What about an "energy recovery rotary pressure regulator" ? An interesting application of the steam Quasiturbine is to recover the high pressure energy at pressure reduction stations. Instead of using a conventional cooling station, a steam Quasiturbine will rotate under the pressure differential and the flow will be controlled by the rpm, i.e. the torque applied on the Quasiturbine shaft. This way, the Quasiturbine can transform the pressure differential into useful mechanical work to run pump, compressor, ventilator, electricity generator or locally convert the energy in high grade heat. Because conventional turbines can not be widely modulated in rpm and load, they are not suitable for gas flow and pressure control, while the Quasiturbine is essentially a closed valve at zero rpm (subject to appropriate construction), and has high efficiency at all torque and all flow rpm. All experimental demonstration has to be done only by steam experts and under all current rules and regulations.

ORC (Organic Rankine Cycle)

Engine suitable for ORC (Organic Rankine Cycle) in Solar, Geothermal and Waste Heat Recovery.

Condition of Operation

It is the buyer and/or operator responsibility to comply with all applicable national
and local laws and rules, including those on security and pressurized products.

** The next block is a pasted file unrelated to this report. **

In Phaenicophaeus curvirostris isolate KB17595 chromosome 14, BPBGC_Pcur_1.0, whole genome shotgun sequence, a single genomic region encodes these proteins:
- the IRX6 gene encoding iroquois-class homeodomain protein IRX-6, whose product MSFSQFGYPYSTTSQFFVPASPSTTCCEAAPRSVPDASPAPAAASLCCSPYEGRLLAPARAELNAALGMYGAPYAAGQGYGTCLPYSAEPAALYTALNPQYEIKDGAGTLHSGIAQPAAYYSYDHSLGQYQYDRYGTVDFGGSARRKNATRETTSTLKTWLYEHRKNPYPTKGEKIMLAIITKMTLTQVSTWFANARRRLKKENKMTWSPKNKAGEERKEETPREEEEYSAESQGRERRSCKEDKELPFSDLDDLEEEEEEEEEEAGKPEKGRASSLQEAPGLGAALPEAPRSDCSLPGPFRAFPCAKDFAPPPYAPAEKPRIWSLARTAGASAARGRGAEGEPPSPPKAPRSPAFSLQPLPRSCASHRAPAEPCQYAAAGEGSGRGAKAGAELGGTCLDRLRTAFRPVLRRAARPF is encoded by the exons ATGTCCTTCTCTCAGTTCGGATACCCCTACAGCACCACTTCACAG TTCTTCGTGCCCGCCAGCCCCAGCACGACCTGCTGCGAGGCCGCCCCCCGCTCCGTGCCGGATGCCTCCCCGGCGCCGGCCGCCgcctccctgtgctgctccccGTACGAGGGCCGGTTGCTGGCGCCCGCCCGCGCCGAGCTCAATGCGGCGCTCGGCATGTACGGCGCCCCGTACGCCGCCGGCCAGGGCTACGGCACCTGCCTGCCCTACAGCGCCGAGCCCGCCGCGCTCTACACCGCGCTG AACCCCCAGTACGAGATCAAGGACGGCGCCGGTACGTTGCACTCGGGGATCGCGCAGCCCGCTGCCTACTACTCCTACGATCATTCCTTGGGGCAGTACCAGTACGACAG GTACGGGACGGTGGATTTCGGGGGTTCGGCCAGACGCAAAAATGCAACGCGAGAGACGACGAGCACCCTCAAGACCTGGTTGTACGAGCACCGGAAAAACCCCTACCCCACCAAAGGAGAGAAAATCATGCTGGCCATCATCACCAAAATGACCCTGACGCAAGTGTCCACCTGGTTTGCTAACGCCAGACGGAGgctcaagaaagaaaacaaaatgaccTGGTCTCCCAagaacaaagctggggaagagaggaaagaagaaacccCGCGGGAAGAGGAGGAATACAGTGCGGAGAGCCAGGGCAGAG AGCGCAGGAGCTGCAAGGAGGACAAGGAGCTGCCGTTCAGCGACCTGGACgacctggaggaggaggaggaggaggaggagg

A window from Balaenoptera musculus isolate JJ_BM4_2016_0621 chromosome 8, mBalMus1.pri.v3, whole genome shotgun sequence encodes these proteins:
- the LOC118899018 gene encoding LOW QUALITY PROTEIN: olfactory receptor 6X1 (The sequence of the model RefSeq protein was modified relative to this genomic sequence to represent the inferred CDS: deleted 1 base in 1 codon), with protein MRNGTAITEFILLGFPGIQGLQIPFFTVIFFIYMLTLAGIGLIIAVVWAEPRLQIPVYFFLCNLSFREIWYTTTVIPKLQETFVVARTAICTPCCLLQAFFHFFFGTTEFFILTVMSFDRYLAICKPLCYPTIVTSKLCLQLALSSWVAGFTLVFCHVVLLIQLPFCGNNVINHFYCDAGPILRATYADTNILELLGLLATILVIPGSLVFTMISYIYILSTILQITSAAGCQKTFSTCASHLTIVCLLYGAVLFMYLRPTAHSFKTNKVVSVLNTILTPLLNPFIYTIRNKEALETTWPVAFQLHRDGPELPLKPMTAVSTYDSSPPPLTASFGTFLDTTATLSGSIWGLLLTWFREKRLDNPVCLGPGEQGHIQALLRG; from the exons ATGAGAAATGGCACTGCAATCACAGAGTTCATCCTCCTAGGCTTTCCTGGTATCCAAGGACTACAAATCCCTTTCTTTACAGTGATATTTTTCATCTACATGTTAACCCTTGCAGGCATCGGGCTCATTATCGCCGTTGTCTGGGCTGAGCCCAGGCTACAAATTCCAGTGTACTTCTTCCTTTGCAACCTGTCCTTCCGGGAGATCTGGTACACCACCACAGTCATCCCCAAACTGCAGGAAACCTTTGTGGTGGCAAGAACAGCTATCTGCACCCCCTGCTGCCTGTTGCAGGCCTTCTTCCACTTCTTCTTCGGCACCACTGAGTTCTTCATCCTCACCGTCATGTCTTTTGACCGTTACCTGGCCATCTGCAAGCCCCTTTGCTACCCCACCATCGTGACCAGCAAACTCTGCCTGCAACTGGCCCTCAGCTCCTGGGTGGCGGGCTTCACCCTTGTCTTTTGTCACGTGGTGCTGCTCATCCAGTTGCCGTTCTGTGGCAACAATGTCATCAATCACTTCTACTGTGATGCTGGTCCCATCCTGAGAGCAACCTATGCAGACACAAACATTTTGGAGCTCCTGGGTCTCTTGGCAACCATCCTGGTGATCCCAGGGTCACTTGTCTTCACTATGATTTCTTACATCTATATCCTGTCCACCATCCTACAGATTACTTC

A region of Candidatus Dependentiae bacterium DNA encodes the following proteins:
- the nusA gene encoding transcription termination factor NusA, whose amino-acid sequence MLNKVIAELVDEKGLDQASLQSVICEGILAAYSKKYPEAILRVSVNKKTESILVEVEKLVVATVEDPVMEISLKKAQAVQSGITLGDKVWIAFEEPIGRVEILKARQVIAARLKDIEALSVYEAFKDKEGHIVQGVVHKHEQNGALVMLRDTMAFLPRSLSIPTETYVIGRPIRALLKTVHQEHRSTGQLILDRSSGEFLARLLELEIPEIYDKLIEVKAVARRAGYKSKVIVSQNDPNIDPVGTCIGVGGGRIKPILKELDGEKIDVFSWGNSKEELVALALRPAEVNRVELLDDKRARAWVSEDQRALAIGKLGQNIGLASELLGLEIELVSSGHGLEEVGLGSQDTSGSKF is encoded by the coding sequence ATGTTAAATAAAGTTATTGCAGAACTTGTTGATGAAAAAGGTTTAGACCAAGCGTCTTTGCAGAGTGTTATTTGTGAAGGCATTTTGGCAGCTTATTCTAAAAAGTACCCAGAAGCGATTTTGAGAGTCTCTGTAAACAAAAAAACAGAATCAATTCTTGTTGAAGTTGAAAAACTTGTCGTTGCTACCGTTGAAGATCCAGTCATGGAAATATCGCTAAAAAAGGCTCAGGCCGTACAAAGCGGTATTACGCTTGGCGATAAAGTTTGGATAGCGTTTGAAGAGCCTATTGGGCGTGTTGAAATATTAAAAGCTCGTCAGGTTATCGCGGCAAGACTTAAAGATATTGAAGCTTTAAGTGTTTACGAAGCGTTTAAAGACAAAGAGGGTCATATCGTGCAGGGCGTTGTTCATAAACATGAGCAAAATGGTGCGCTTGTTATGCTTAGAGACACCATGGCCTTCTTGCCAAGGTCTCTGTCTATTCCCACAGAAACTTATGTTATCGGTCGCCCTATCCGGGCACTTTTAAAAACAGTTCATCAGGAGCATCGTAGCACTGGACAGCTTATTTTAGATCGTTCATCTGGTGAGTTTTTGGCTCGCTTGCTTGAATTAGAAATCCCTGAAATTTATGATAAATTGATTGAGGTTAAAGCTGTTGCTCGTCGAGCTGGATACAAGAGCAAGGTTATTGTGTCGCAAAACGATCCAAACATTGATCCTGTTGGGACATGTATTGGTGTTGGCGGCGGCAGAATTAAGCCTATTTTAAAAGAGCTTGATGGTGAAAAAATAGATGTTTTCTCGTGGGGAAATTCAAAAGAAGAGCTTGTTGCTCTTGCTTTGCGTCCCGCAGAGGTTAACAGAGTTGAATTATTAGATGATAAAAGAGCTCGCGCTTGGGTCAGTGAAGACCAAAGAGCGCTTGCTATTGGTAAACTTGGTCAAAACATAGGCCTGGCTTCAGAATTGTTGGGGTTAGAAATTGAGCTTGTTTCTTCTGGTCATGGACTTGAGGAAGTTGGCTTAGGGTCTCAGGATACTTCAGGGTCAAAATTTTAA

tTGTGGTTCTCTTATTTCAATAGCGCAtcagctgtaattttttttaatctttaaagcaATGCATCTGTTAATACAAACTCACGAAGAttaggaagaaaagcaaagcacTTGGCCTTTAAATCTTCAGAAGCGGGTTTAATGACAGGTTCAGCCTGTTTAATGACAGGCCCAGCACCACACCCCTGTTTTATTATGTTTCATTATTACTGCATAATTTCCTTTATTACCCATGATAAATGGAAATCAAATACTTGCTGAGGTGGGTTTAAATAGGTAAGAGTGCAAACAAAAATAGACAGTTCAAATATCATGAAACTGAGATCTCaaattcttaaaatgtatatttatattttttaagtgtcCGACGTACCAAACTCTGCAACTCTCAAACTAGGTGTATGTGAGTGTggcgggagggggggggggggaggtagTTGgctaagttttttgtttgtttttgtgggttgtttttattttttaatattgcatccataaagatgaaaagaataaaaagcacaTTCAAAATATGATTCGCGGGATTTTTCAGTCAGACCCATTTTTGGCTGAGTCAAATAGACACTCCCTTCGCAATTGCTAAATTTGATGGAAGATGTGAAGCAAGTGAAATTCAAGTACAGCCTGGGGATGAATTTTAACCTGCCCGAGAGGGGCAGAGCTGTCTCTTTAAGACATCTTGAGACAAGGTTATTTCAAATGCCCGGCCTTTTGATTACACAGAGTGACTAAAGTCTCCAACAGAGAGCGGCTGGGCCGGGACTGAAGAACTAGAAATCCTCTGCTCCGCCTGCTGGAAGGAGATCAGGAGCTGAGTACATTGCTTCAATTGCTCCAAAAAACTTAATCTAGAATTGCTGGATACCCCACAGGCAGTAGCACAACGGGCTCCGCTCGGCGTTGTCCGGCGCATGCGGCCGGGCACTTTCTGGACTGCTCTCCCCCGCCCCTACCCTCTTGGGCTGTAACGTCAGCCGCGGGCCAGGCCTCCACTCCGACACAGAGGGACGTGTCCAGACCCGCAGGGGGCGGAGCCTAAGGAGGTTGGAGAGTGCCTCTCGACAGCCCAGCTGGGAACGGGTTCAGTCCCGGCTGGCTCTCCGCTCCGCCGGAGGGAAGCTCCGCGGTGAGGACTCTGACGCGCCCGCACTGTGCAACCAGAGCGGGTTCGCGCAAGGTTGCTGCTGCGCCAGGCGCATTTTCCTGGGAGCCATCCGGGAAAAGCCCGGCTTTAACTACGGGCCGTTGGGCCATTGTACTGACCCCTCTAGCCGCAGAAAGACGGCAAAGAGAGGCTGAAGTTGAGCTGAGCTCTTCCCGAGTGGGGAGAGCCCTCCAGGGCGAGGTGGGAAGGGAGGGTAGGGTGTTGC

In several countries 1 bar (15 psi) is considered as high pressure!

  • It is the buyer and/or operator responsibility to comply with all applicable national and local laws and rules, including those on security and pressurized products. Current research lab precaution and procedure must apply.
    Steam is dangerous, and steam qualification personnel is a must.

  • Familiarize yourself well beforehand with the Quasiturbine technology (see the associated site at: www.quasiturbine.com ).

  • For optimum performance, the feed line must be well balanced between the two intake ports, which must be done by ending the line passed the 2 T by an accumulator (buffer) tank (minimum 100 litres), on which the pressure gage can be located.

  • Always make it turns gradually (without abrupt acceleration).

  • In break-in phase, reposition the rotor away of a dead spot before each start, by turning the central shaft.

  • Always ensure that the rotor is adequately lubricated (steam oil only: search "steam engine oil" on the web for local suppliers). (Never use oil with additive like antifriction, because large air flow or steam oxidized the oil and precipitate the additives in glue like product fatal to the Quasiturbine operation). The best is oil injection within one of the intake port using a small pulsed pump (electrical or pneumatic). A convenient way is to keep the oil reservoir pressurized slightly over the QT intake pressure, and to simply control the oil flow through a needle valve.

  • Simplified differential periodically requires grease on the central shaft section.

  • Ensure that the hoses and fasteners (particularly the flexible ones) are of quality and well anchored.

  • Use a good pressure regulator to limit the maximum pressure and place a pressure gauge close to the engine intake.